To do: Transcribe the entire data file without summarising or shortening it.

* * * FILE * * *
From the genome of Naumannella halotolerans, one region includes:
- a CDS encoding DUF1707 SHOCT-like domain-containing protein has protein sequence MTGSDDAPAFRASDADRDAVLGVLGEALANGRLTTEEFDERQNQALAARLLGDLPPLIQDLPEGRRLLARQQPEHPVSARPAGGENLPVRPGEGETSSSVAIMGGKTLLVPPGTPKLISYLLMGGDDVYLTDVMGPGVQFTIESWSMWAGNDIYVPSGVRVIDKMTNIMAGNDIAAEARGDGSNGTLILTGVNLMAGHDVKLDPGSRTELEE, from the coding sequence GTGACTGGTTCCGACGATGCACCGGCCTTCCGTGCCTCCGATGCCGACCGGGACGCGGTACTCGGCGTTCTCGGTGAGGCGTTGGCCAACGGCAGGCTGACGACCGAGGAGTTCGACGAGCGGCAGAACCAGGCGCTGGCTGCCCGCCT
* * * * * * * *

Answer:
From the genome of Naumannella halotolerans, one region includes:
- a CDS encoding DUF1707 SHOCT-like domain-containing protein has protein sequence MTGSDDAPAFRASDADRDAVLGVLGEALANGRLTTEEFDERQNQALAARLLGDLPPLIQDLPEGRRLLARQQPEHPVSARPAGGENLPVRPGEGETSSSVAIMGGKTLLVPPGTPKLISYLLMGGDDVYLTDVMGPGVQFTIESWSMWAGNDIYVPSGVRVIDKMTNIMAGNDIAAEARGDGSNGTLILTGVNLMAGHDVKLDPGSRTELEE, from the coding sequence GTGACTGGTTCCGACGATGCACCGGCCTTCCGTGCCTCCGATGCCGACCGGGACGCGGTACTCGGCGTTCTCGGTGAGGCGTTGGCCAACGGCAGGCTGACGACCGAGGAGTTCGACGAGCGGCAGAACCAGGCGCTGGCTGCCCGCCT